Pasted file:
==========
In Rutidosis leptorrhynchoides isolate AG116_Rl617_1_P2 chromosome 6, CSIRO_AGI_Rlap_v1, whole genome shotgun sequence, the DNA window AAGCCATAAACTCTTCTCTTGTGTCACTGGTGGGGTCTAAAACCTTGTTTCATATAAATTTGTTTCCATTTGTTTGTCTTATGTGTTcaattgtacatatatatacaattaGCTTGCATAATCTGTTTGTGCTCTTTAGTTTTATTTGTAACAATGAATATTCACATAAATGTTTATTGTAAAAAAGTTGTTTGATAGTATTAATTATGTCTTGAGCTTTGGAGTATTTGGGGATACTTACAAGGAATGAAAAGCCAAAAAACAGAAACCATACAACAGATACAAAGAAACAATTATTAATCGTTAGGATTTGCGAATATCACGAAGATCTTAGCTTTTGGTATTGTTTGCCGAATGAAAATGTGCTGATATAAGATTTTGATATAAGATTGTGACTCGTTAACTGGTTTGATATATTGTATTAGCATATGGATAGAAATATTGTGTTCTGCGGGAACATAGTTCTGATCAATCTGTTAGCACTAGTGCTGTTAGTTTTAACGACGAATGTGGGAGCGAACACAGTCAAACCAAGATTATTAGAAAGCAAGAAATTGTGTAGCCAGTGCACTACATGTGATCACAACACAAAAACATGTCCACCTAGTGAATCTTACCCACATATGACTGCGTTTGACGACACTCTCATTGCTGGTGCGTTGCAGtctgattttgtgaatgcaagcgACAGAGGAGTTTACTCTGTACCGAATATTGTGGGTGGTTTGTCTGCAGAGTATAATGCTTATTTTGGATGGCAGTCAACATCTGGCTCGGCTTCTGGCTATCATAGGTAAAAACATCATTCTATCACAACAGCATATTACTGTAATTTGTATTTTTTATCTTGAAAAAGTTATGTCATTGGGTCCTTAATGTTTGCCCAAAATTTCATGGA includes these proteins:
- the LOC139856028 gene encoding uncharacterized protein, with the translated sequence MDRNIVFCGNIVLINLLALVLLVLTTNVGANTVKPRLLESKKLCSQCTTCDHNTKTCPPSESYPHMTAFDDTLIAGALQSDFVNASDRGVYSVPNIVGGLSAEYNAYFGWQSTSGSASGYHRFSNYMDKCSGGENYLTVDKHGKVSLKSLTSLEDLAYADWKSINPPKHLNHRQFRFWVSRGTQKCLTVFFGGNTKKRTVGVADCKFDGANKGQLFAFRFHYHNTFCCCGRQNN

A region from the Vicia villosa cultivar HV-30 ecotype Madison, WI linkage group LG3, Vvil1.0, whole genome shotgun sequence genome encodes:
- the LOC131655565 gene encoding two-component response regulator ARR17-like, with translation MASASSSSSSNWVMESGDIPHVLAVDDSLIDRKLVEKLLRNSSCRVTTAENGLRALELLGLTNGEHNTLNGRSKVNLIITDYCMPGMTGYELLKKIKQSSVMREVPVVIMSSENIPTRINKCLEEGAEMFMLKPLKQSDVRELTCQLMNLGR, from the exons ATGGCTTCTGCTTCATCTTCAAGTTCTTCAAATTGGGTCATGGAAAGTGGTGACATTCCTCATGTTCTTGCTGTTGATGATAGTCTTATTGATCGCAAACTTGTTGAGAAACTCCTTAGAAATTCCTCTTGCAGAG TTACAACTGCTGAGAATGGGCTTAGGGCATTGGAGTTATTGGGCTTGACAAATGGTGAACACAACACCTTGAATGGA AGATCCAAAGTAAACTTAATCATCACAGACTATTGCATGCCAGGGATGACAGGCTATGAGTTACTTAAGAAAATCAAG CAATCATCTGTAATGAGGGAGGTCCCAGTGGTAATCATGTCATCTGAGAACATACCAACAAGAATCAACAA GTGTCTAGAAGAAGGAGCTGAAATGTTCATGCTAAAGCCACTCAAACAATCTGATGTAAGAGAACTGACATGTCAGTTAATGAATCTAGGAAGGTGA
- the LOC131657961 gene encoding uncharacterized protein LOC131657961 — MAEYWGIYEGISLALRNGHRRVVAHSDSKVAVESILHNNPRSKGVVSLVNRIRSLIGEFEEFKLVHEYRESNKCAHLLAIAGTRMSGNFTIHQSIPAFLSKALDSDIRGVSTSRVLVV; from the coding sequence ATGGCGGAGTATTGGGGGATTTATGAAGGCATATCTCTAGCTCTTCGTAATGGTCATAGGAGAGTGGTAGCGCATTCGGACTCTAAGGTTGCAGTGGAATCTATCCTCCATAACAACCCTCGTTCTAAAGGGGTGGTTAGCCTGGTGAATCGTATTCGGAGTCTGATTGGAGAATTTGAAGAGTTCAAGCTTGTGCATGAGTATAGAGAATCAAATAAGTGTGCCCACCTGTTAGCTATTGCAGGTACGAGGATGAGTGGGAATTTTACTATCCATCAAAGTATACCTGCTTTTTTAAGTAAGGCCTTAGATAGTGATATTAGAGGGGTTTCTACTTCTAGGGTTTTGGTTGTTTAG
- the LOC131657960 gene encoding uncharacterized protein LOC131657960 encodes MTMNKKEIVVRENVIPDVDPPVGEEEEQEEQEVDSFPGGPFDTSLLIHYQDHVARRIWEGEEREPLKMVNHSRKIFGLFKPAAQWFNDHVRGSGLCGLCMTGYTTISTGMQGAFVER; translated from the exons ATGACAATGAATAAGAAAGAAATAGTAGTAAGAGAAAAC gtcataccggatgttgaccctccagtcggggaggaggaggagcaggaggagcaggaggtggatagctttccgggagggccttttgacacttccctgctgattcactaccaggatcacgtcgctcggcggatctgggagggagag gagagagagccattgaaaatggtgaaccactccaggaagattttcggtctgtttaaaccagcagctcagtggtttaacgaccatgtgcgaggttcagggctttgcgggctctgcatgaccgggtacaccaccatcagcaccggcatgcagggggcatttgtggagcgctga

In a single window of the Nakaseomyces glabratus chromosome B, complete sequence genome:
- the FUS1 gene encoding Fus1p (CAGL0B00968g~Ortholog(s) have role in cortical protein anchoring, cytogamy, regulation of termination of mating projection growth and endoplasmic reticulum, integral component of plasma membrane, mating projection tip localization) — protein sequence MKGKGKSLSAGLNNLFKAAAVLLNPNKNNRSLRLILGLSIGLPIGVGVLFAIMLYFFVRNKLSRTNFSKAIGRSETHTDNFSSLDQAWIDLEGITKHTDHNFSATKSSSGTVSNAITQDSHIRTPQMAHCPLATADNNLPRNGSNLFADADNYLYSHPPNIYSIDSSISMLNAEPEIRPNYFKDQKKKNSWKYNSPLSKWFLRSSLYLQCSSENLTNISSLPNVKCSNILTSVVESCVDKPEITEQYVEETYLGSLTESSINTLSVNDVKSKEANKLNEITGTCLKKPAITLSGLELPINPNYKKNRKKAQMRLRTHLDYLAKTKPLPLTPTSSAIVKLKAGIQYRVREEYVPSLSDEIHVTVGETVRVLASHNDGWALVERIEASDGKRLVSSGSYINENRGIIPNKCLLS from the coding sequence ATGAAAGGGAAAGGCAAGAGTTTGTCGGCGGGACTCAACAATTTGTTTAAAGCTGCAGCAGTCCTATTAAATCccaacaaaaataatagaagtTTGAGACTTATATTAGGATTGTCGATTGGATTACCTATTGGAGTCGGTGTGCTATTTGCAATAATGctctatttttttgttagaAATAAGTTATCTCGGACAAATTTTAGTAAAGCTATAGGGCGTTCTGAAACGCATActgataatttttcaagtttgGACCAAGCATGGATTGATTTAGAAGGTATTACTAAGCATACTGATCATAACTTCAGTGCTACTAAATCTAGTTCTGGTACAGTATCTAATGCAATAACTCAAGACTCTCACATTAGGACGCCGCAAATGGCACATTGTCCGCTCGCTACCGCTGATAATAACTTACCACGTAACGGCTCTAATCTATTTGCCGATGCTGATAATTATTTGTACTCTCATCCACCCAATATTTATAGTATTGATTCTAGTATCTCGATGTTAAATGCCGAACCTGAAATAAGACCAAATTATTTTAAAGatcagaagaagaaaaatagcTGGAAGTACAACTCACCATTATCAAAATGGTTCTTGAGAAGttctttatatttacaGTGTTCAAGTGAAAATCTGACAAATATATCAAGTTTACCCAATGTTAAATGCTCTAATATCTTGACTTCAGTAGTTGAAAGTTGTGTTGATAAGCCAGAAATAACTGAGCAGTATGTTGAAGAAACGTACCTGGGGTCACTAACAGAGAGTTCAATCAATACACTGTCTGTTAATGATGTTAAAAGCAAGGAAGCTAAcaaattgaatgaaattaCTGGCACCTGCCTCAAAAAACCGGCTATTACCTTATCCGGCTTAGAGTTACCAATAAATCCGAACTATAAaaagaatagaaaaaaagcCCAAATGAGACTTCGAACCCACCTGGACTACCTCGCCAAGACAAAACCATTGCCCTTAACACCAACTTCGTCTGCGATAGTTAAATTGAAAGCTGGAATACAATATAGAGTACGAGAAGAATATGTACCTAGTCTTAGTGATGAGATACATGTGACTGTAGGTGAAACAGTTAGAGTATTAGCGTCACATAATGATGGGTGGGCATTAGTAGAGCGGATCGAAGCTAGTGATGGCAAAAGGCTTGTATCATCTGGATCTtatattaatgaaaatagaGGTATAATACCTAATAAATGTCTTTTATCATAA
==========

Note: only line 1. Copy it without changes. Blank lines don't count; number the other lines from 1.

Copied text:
In Rutidosis leptorrhynchoides isolate AG116_Rl617_1_P2 chromosome 6, CSIRO_AGI_Rlap_v1, whole genome shotgun sequence, the DNA window AAGCCATAAACTCTTCTCTTGTGTCACTGGTGGGGTCTAAAACCTTGTTTCATATAAATTTGTTTCCATTTGTTTGTCTTATGTGTTcaattgtacatatatatacaattaGCTTGCATAATCTGTTTGTGCTCTTTAGTTTTATTTGTAACAATGAATATTCACATAAATGTTTATTGTAAAAAAGTTGTTTGATAGTATTAATTATGTCTTGAGCTTTGGAGTATTTGGGGATACTTACAAGGAATGAAAAGCCAAAAAACAGAAACCATACAACAGATACAAAGAAACAATTATTAATCGTTAGGATTTGCGAATATCACGAAGATCTTAGCTTTTGGTATTGTTTGCCGAATGAAAATGTGCTGATATAAGATTTTGATATAAGATTGTGACTCGTTAACTGGTTTGATATATTGTATTAGCATATGGATAGAAATATTGTGTTCTGCGGGAACATAGTTCTGATCAATCTGTTAGCACTAGTGCTGTTAGTTTTAACGACGAATGTGGGAGCGAACACAGTCAAACCAAGATTATTAGAAAGCAAGAAATTGTGTAGCCAGTGCACTACATGTGATCACAACACAAAAACATGTCCACCTAGTGAATCTTACCCACATATGACTGCGTTTGACGACACTCTCATTGCTGGTGCGTTGCAGtctgattttgtgaatgcaagcgACAGAGGAGTTTACTCTGTACCGAATATTGTGGGTGGTTTGTCTGCAGAGTATAATGCTTATTTTGGATGGCAGTCAACATCTGGCTCGGCTTCTGGCTATCATAGGTAAAAACATCATTCTATCACAACAGCATATTACTGTAATTTGTATTTTTTATCTTGAAAAAGTTATGTCATTGGGTCCTTAATGTTTGCCCAAAATTTCATGGA includes these proteins: